Another publicly disclosed flaw fixed in the September update is tracked as CVE-2022-23960. It is a Cache Speculation Restriction vulnerability that was disclosed in March 2022 as Spectre-BHB or Branch History Injection (BHI). It is a variant of processor-based speculative execution issues known as Spectre-v2, affecting Windows 11 for ARM64-based Systems. Due to speculation issues in the victim’s hardware, a threat actor could perform cache allocation, which could lead to information disclosure.
Some notable vulnerabilities that were labelled as critical include:
- CVE-2022-34718 – a Remote Code Execution (RCE) vulnerability in Windows TCP/IP. It could allow a remote unauthenticated threat actor to execute code with elevated privileges on affected systems without user interaction. The flaw, however, only affects systems that have enabled IPv6 and have Internet Protocol Security (IPsec) configured. CVSS: 9.8
- CVE-2022-34721 and CVE-2022-34722 both affect Windows Internet Key Exchange (IKE) Protocol Extensions. Both flaws carry a CVSS score of 9.8. An unauthenticated threat actor could send a malicious IP packet to a target machine that is running Windows and has IPSec enabled, which could enable an RCE. These issues only impact IKEv1. All Windows Servers are affected because they accept both V1 and V2 packets.
We recommend timely patching of the Microsoft vulnerabilities noted as critical and publicly disclosed in order to decrease the likelihood of exploitation.
Microsoft has reported authentication failures after installing the updates on servers used as domain controllers; testing should be conducted prior to patching. We recommend consulting the Known Issues and Microsoft Support Document referenced below prior to applying the updates.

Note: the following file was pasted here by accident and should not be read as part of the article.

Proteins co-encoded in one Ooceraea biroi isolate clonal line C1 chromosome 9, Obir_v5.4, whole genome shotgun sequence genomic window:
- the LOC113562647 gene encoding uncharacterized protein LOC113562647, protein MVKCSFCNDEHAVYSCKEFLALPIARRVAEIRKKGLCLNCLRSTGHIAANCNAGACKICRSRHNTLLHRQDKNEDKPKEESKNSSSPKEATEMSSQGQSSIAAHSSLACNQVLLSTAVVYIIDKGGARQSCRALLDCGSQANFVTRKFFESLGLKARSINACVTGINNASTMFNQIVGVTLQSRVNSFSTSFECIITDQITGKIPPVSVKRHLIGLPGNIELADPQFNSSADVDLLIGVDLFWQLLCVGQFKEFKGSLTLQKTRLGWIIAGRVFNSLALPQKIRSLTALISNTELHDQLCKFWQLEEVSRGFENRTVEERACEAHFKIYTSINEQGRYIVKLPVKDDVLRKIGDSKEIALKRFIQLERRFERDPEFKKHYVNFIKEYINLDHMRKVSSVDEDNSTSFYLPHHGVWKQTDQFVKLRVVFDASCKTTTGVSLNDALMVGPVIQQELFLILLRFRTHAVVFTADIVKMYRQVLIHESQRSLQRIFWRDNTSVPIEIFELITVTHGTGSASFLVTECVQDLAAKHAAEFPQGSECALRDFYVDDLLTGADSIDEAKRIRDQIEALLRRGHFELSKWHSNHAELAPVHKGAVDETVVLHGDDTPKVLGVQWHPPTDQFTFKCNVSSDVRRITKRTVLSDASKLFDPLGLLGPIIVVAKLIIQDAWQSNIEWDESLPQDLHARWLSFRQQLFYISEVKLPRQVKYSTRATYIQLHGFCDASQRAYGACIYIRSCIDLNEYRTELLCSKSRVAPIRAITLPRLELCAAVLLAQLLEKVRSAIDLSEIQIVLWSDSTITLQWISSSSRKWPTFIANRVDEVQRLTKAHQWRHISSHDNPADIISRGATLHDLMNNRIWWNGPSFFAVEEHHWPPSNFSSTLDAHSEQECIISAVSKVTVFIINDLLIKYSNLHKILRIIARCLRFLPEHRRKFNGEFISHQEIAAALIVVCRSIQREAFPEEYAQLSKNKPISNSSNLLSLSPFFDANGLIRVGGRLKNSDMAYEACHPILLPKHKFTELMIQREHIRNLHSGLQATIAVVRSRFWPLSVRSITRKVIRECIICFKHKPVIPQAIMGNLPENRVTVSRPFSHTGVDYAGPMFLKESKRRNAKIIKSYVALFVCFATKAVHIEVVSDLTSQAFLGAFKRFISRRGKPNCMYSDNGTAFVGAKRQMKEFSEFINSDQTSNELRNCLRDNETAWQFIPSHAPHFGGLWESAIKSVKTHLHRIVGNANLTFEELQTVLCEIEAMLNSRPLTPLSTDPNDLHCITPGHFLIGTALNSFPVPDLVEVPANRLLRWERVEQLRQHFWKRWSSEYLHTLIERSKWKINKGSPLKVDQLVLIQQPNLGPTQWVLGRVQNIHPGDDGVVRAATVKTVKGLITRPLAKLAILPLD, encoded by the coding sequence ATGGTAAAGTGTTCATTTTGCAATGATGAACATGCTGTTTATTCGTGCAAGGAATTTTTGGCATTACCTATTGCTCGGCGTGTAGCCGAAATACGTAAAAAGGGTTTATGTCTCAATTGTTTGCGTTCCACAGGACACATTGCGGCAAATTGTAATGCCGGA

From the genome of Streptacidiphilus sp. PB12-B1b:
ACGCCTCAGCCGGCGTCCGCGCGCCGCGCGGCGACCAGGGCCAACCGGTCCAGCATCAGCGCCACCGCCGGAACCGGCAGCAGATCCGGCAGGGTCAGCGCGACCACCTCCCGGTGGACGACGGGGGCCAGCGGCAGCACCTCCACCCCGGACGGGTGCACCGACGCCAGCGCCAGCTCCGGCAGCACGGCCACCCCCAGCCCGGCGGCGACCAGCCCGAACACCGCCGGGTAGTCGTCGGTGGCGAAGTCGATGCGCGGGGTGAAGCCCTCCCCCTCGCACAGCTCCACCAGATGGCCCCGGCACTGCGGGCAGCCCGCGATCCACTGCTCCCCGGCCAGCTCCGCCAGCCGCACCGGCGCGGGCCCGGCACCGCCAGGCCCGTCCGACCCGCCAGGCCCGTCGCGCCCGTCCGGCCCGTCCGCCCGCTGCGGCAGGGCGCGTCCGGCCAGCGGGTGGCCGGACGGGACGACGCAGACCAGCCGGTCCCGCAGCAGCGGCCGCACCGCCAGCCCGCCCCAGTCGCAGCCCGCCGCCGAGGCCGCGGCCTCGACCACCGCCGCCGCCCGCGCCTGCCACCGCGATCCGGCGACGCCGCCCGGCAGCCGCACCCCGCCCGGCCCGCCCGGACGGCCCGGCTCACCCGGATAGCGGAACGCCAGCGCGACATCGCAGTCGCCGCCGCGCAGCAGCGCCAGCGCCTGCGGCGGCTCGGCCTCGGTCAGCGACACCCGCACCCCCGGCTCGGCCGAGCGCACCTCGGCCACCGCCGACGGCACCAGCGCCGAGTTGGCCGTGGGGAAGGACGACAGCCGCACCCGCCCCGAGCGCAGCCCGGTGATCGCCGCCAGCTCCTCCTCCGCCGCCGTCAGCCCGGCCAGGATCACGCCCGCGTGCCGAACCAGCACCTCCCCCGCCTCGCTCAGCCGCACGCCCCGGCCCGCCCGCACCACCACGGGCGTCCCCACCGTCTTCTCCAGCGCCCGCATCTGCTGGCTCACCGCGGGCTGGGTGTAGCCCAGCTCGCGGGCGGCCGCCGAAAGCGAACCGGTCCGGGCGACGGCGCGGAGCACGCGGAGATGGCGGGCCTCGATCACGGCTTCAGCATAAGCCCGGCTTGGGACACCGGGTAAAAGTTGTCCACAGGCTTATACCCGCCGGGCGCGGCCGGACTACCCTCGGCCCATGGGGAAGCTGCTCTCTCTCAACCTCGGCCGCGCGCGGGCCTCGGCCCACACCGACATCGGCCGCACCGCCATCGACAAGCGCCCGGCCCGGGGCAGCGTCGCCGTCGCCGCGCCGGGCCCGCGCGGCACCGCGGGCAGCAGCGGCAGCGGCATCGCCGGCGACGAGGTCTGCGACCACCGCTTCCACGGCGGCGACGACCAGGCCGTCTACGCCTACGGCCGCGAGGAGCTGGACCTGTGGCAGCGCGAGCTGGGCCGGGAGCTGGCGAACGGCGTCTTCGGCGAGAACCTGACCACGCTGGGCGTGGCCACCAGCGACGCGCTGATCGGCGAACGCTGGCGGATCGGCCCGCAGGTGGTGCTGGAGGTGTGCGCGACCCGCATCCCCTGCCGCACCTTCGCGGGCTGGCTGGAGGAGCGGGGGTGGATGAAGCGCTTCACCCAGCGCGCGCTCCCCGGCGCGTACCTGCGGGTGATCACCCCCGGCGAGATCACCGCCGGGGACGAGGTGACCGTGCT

In order to expedite the updates, users should go to Settings > Windows Update > Check for Updates.
On 17 August, Apple issued an emergency security update for vulnerabilities affecting multiple devices, noting that they are already being exploited by threat actors. We recommend applying the latest updates as soon as possible.
Apple released advisories on two critical vulnerabilities fixed as part of the August emergency updates. The flaws are as follows:
- CVE-2022-32893 affects WebKit, a browser engine developed by Apple and used in its Safari web browser, as well as browsers used in iOS and iPadOS, and in Apple devices using WebView. The flaw could allow for remote code execution via malicious web content presented by a threat actor.
- CVE-2022-32894 is an out-of-bounds write issue that could allow applications to execute code with kernel privileges. Using the WebKit vulnerability above, a threat actor could obtain access to an application. They could then leverage CVE-2022-32894 to obtain administrative privileges and bypass security restrictions on a vulnerable device.
Apple reported that these issues have been actively exploited but did not provide any details on the exploitation.
Apple has released macOS Monterey 12.5.1, iOS 15.6.1, iPadOS 15.6.1, and Safari 15.6.1 to address these vulnerabilities.
- If you are using any of the vulnerable Apple products, ensure you have the latest updates installed.
- Check for and install software updates on your device manually by going to Settings > General > Software Update.